Fact File, Tanks of the USSR, 1917-1945

This very affordable book provide a wealth of information on full period from the October Revolution to the end of World War II for the Red Army armoured capability. The photographs are very interesting an include some that have suffered from the conditions at the time they were shot and subsequent storage, but provide important imagery. Highly Recommended.


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NAME: Fact File, Tanks of the USSR, 1917-1945
FILE: R2656
AUTHOR: Alexander Ludeke
PUBLISHER: Pen & Sword
BINDING: soft back
PAGES:  127
PRICE: £12.99
GENRE: Non Fiction
SUBJECT: WWII, World War Two, Second World War, World War 2, armour, 
tanks, light tanks, medium tanks, heavy tanks, assault guns, tracked 
vehicles Christie road wheels, amphibious tanks, Revolutionary wars, 
inter-war years

ISBN: 1-47389-137-X

IMAGE: B2656.jpg
BUYNOW: http://tinyurl.com/ybftpe2n
LINKS:  
DESCRIPTION: This very affordable book provide a wealth of 
information on full period from the October Revolution to the end 
of World War II for the Red Army armoured capability. The 
photographs are very interesting an include some that have 
suffered from the conditions at the time they were shot and 
subsequent storage, but provide important imagery. Highly Recommended.

The USSR began with a collection of domestic armoured car designs 
and copies of Renault light tanks. The Imperial Russian Army had 
prompted domestic tanks designs as early as August 1914 with the 
interesting Wesdechod that employed a unique single track and 
combined armour with a machine gun. However, Russia was not an 
enthusiastic pioneer of the use of armour to break trench lines.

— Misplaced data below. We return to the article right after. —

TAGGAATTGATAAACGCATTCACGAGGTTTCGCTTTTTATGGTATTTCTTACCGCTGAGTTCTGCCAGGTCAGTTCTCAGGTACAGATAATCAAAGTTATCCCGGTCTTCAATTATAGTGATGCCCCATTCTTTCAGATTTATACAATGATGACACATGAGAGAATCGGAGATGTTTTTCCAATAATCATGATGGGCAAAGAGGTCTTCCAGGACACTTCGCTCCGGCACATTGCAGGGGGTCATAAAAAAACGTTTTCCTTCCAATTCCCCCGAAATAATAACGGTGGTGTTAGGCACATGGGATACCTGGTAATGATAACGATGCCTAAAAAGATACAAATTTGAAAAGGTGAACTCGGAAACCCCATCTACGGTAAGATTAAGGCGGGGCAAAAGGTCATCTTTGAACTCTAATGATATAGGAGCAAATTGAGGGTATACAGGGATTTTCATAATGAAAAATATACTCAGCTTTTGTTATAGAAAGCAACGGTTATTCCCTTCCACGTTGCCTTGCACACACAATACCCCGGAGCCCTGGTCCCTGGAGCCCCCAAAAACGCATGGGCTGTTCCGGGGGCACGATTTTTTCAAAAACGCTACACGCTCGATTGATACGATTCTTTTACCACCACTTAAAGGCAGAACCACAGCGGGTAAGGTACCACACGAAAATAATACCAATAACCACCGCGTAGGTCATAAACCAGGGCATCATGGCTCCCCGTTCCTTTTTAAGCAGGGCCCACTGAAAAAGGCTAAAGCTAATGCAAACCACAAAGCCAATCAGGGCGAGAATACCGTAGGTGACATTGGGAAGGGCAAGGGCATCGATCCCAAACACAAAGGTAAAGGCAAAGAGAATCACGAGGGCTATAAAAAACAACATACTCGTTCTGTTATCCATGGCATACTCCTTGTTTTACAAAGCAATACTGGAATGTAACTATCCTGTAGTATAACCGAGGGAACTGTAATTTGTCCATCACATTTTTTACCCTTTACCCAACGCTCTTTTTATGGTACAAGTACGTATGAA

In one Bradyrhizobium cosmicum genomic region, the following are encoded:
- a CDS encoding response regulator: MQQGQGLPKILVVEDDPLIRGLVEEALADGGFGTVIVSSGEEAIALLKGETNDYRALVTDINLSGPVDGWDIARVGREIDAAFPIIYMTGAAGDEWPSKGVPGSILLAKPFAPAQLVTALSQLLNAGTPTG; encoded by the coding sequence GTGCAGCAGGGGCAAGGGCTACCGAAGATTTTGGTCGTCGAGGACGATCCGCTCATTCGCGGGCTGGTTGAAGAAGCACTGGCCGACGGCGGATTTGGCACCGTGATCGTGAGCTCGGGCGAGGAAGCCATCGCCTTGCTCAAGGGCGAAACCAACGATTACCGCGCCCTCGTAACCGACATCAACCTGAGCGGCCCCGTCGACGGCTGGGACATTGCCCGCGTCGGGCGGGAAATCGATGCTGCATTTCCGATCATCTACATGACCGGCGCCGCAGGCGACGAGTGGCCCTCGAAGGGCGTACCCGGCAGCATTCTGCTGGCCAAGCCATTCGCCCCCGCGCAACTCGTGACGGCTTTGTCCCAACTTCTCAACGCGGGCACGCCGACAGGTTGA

This was due to a number of factors, including the low morale of 
the Imperial Army and the growing threat of revolution.

The USSR took a very different stance and the acquisition of 
foreign designs and production of indigenous designs was very 
actively encouraged. There was also much experimentation and some 
design work that reflected the special conditions in terrain in 
Russia. This produced a number of light armoured vehicles that 
were amphibious with balsa wood floats and flotation tanks to 
cope with the numerous rivers that presented mobility challenges 
in the summer months. Considering the need to make advances across 
huge open spaces, speed was considered important and led to the 
adoption of Christie suspension on many designs. Originally, 
Christie considered the use of large rubber tired road wheels and 
steering on the front wheels that would enable a tank to operate 
on its tracks or directly as an armoured car on its tired road 
wheels. The merits of the latter ability were found to have little 
value, but the well-sprung large road wheels did provide excellent 
fast movement across a range of terrain types.

As with many items of war equipment, the quality of finish on 
Russian tanks was not of the finest and during WWII tanks often 
rolled off the production lines without paint and straight into 
battle. The cruder construction did however suit local conditions 
and Russian tanks were to prove much more reliable in the harsh 
conditions during WWII that defeated technically superior, high 
build quality, German tanks. 

The Russians embraced some British tanks, notably the Matilda 
infantry tank and the Armoured (Bren gun) Carrier, in much the same 
way that their Air Force took to the Hurricane and the Airacobra, 
designs that the Western Allies considered obsolescent, but which 
the Russians used to great effect. This reflected some tactics 
developed by the Russians to best match their operational conditions.

This books includes coverage of the Russia development of multi-
turreted designs and the excellent T-34 and KV1 that came as an 
unpleasant surprise for the Germans.